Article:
Five Fatal Errors For Business Analysts

Good business analysis can bring untold benefits to an enterprise by bring power through simplicity and enabling quality information systems to be built to support and accelerate business success.

Bad business analysis can bring untold misery to an enterprise and can lock the staff inside complicated and inefficient procedures supported by poor information systems that severely restrict enterprise growth or can even bring about the demise of the enterprise.

In fact, good analysis is easier to do than bad analysis, so why do so many analysts choose to do bad analysis?

I have listed the five errors below that cause most business analysis projects to go wrong from day one.

Fatal Error 1: Starting Requirements Gathering at Too Low a Level.

Most business analysis projects fail right at the start.

For any major project to be successful the enterprise requirements must be defined by the most senior executives within the enterprise. Sadly, this is rarely done, or done so ineffectively that it is a total waste of time.

The are three main reasons why this is not done:

  1. Novice analysts do not know how to do it
  2. Older analysts think they don’t need to do it
  3. Senior executives abdicate their responsibilities

The Novice Analyst

Novice and inexperienced analysts often feel intimidated with the thought of interviewing senior members of the enterprise. They are afraid of getting it wrong and wasting the time of these busy people. So they try to avoid doing it and try to gather information wherever else they can across the enterprise.

Being inexperienced, they usually go to people in the enterprise who operate the current systems and are doing the hands on day-to-day activities within the enterprise, believing that these people will surely know what is required. Wrong!

People who are dealing day-to-day with the existing systems will definitely be fully aware of their inefficiencies and some will be full of bright and imaginative ideas of how to overcome these inefficiencies. The novice analyst will then gather a list of these bright ideas and, understandably, think that these represent the true enterprise requirements. Quite Wrong!

The Older Analyst

Analysts who have been around the enterprise for a long time, “know” what is needed. They have seen it all before. They have become business “experts” they do not need to ask senior management; indeed they have been around longer than any of the managers.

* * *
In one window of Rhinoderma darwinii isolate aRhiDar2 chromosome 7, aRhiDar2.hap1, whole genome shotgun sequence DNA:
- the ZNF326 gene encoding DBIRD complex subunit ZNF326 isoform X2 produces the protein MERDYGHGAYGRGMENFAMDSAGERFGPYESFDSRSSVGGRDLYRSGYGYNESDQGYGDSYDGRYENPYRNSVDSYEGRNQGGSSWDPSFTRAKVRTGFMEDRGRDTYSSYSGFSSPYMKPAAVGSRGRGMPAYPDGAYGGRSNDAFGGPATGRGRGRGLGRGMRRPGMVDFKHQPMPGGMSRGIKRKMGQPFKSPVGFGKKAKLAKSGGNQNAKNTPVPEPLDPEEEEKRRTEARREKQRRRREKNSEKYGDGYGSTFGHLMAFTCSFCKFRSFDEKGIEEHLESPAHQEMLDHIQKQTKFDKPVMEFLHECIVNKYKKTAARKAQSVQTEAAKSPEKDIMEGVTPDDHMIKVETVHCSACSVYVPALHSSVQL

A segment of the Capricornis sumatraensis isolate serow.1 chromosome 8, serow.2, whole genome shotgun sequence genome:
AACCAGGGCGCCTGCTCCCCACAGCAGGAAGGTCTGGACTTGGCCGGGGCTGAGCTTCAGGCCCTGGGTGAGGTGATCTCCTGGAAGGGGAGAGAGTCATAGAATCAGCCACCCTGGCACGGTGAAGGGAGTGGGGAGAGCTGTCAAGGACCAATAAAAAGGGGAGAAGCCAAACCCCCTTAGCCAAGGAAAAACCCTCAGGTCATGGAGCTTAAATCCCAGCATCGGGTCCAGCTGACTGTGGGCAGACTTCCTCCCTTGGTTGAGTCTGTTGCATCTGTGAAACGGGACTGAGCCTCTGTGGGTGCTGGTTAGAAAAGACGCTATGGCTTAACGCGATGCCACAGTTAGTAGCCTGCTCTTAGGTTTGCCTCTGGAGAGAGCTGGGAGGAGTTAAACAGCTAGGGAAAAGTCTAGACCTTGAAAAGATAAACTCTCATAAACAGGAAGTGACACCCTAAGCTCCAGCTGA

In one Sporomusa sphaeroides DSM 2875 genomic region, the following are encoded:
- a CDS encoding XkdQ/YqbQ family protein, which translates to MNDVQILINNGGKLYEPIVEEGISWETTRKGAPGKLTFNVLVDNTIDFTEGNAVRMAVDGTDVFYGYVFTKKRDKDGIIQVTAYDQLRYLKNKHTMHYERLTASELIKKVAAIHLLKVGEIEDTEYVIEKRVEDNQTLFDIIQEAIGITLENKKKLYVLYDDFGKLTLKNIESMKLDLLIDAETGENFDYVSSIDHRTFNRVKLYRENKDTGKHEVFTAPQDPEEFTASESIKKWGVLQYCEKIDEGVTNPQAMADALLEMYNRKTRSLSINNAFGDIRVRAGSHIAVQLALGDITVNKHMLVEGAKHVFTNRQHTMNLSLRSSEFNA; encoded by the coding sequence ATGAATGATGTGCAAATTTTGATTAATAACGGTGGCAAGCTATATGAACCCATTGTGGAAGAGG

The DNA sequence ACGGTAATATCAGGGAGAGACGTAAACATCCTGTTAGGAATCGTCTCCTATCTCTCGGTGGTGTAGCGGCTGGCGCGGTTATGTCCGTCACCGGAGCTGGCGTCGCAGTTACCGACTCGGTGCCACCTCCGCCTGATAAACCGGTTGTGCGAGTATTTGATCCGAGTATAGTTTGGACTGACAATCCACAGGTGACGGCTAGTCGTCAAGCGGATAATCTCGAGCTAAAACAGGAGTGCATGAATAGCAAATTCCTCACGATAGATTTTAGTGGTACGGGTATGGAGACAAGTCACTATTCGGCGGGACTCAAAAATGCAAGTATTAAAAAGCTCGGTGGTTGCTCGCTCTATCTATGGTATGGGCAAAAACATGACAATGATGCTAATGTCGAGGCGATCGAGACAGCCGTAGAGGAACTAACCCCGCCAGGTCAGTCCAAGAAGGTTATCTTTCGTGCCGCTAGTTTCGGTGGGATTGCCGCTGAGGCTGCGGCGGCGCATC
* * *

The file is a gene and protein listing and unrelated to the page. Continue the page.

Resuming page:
So, they take over the role of senior executives and put together yet another list of requirements like they have done so many times before. Wrong!

Senior Executives

Senior Executives, whether they are directors or managers, are busy people. They have more things to worry about than what a computer screen should look like or how best to tune a business process. This is why the business has business analysts and an IT department.

If asked for time for an interview they will often reply “You are the systems experts. That’s what we pay you for. Get on with it. We trust you.” Flattered by being given such trust, the IT department gets on with it. Wrong!

What’s Wrong With That?

All of the above approaches start the project off in entirely the wrong place.

The novice analyst’s list of suggested improvements for the existing systems may well improve the performance of the existing systems in doing whatever it is they are doing, but is what they are doing what the enterprise requires?

Legacy systems, are far too often doing something that might have fitted the bill at one time but is now far from what is needed. Making them more efficient is, in a perverse way, accelerating the enterprise to the wrong place.

The older analyst needs to learn that age is not experience and longevity is not learning.

If the older analyst is so good at analysis and such an expert on what the enterprise needs, how come the systems need changing yet again?

Analysts are not and ought never see themselves as business experts. Analysts are analysis experts – well good analysts are.

A good analyst will always ensure that the enterprise requirements of any project have been clearly defined by senior executives before proceeding further.

What do you do if senior executives are not willing to give their time to make clear what their requirements are? Simple – Stop the project!

It would be foolhardy and irresponsible to do anything else. If the captain of the ship is not willing to take time to tell the crew what the ship is meant to be doing and where it is meant to be bound then it is not up to the crew to set sail and hope for the best.

Neither can analysts or senior executives use “confidentiality” as an excuse for not eliciting or giving the necessary information. It is better for the business to stop the project than to waste time, effort and money heading blindly forward with the illusion that doing something will benefit the enterprise more than doing nothing.

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